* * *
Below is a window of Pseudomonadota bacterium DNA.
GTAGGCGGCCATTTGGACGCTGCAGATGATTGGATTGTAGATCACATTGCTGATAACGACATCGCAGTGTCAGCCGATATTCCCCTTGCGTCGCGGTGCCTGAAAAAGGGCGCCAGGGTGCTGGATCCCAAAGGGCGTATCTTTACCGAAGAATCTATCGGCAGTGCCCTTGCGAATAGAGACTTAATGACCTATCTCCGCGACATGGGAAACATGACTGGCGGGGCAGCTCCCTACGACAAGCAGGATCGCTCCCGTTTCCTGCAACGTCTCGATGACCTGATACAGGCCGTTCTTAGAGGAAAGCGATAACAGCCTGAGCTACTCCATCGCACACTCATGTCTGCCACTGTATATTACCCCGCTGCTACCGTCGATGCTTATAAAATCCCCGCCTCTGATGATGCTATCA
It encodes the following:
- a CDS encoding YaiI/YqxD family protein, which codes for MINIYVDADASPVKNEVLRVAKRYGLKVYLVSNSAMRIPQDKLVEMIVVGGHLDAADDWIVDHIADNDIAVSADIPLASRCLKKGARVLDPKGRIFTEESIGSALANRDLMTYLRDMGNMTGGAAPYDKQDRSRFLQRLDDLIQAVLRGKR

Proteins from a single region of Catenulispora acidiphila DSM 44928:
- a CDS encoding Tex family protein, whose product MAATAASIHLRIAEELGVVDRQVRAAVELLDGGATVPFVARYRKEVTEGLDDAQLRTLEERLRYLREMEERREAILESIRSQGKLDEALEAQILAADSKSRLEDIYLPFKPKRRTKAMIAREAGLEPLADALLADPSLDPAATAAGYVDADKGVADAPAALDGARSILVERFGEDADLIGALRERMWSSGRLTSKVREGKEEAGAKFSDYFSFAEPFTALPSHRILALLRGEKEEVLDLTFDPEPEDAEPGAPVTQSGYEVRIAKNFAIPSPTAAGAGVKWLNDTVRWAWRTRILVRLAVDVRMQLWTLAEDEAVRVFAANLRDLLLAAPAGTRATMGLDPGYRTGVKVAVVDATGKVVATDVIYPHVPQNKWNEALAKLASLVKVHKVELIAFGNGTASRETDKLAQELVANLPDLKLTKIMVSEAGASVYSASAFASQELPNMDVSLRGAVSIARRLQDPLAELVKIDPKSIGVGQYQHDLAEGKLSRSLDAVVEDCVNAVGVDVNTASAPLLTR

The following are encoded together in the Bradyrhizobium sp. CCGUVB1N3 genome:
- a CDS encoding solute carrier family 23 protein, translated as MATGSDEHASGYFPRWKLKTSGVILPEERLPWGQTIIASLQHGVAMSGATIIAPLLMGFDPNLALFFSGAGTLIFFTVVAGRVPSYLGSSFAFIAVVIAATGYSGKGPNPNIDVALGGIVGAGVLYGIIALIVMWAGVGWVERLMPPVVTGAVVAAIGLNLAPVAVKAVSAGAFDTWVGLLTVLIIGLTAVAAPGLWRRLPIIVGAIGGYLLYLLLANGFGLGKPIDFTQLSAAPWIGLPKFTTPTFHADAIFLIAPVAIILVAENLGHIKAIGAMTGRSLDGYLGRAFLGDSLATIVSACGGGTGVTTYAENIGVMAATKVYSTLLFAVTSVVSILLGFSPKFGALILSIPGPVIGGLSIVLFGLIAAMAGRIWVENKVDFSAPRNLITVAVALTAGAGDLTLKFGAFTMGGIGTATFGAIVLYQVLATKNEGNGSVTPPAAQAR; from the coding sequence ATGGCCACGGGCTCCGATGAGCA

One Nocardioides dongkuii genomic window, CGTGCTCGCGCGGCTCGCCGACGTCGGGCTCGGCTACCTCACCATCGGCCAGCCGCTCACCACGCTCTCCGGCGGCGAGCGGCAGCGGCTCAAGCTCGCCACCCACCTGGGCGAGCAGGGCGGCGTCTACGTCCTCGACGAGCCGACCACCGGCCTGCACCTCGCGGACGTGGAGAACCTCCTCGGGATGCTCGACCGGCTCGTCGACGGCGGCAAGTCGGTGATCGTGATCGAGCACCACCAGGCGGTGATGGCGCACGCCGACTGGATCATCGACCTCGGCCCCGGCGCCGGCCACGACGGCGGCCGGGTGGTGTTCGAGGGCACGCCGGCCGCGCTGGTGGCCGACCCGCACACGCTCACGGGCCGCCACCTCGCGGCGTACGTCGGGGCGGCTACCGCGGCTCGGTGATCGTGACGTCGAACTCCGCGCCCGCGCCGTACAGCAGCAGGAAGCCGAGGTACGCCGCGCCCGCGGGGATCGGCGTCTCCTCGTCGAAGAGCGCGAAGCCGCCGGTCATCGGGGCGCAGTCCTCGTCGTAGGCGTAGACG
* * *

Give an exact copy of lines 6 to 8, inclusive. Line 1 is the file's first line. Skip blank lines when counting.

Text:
- a CDS encoding Tex family protein, whose product MAATAASIHLRIAEELGVVDRQVRAAVELLDGGATVPFVARYRKEVTEGLDDAQLRTLEERLRYLREMEERREAILESIRSQGKLDEALEAQILAADSKSRLEDIYLPFKPKRRTKAMIAREAGLEPLADALLADPSLDPAATAAGYVDADKGVADAPAALDGARSILVERFGEDADLIGALRERMWSSGRLTSKVREGKEEAGAKFSDYFSFAEPFTALPSHRILALLRGEKEEVLDLTFDPEPEDAEPGAPVTQSGYEVRIAKNFAIPSPTAAGAGVKWLNDTVRWAWRTRILVRLAVDVRMQLWTLAEDEAVRVFAANLRDLLLAAPAGTRATMGLDPGYRTGVKVAVVDATGKVVATDVIYPHVPQNKWNEALAKLASLVKVHKVELIAFGNGTASRETDKLAQELVANLPDLKLTKIMVSEAGASVYSASAFASQELPNMDVSLRGAVSIARRLQDPLAELVKIDPKSIGVGQYQHDLAEGKLSRSLDAVVEDCVNAVGVDVNTASAPLLTR

The following are encoded together in the Bradyrhizobium sp. CCGUVB1N3 genome:
- a CDS encoding solute carrier family 23 protein, translated as MATGSDEHASGYFPRWKLKTSGVILPEERLPWGQTIIASLQHGVAMSGATIIAPLLMGFDPNLALFFSGAGTLIFFTVVAGRVPSYLGSSFAFIAVVIAATGYSGKGPNPNIDVALGGIVGAGVLYGIIALIVMWAGVGWVERLMPPVVTGAVVAAIGLNLAPVAVKAVSAGAFDTWVGLLTVLIIGLTAVAAPGLWRRLPIIVGAIGGYLLYLLLANGFGLGKPIDFTQLSAAPWIGLPKFTTPTFHADAIFLIAPVAIILVAENLGHIKAIGAMTGRSLDGYLGRAFLGDSLATIVSACGGGTGVTTYAENIGVMAATKVYSTLLFAVTSVVSILLGFSPKFGALILSIPGPVIGGLSIVLFGLIAAMAGRIWVENKVDFSAPRNLITVAVALTAGAGDLTLKFGAFTMGGIGTATFGAIVLYQVLATKNEGNGSVTPPAAQAR; from the coding sequence ATGGCCACGGGCTCCGATGAGCA